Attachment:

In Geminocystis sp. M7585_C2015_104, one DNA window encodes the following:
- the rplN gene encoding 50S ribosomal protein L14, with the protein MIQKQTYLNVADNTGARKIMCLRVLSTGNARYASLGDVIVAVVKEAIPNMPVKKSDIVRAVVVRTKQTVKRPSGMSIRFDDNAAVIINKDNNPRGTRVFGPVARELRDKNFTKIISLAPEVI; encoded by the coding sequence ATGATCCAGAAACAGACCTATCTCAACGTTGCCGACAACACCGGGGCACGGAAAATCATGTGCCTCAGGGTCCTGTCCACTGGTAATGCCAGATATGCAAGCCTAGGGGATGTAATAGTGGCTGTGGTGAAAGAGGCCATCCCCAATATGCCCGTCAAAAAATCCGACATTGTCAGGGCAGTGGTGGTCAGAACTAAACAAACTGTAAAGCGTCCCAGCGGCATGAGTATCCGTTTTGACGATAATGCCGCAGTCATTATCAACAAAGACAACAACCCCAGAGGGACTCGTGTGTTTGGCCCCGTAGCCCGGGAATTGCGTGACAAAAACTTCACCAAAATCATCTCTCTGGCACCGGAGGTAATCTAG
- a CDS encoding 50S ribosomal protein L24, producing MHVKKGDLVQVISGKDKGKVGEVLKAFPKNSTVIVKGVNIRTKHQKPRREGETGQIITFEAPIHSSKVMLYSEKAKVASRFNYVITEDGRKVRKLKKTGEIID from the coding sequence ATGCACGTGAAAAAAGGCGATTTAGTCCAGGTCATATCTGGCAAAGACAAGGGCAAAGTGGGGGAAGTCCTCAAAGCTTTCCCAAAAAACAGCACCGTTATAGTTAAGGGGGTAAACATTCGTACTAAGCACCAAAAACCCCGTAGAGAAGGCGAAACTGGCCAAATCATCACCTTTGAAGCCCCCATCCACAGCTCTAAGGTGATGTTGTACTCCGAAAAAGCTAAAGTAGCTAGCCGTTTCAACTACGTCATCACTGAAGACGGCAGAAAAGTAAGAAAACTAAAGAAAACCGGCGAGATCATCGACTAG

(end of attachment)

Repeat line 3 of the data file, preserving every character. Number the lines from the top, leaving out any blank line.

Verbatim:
- a CDS encoding 50S ribosomal protein L24, producing MHVKKGDLVQVISGKDKGKVGEVLKAFPKNSTVIVKGVNIRTKHQKPRREGETGQIITFEAPIHSSKVMLYSEKAKVASRFNYVITEDGRKVRKLKKTGEIID from the coding sequence ATGCACGTGAAAAAAGGCGATTTAGTCCAGGTCATATCTGGCAAAGACAAGGGCAAAGTGGGGGAAGTCCTCAAAGCTTTCCCAAAAAACAGCACCGTTATAGTTAAGGGGGTAAACATTCGTACTAAGCACCAAAAACCCCGTAGAGAAGGCGAAACTGGCCAAATCATCACCTTTGAAGCCCCCATCCACAGCTCTAAGGTGATGTTGTACTCCGAAAAAGCTAAAGTAGCTAGCCGTTTCAACTACGTCATCACTGAAGACGGCAGAAAAGTAAGAAAACTAAAGAAAACCGGCGAGATCATCGACTAG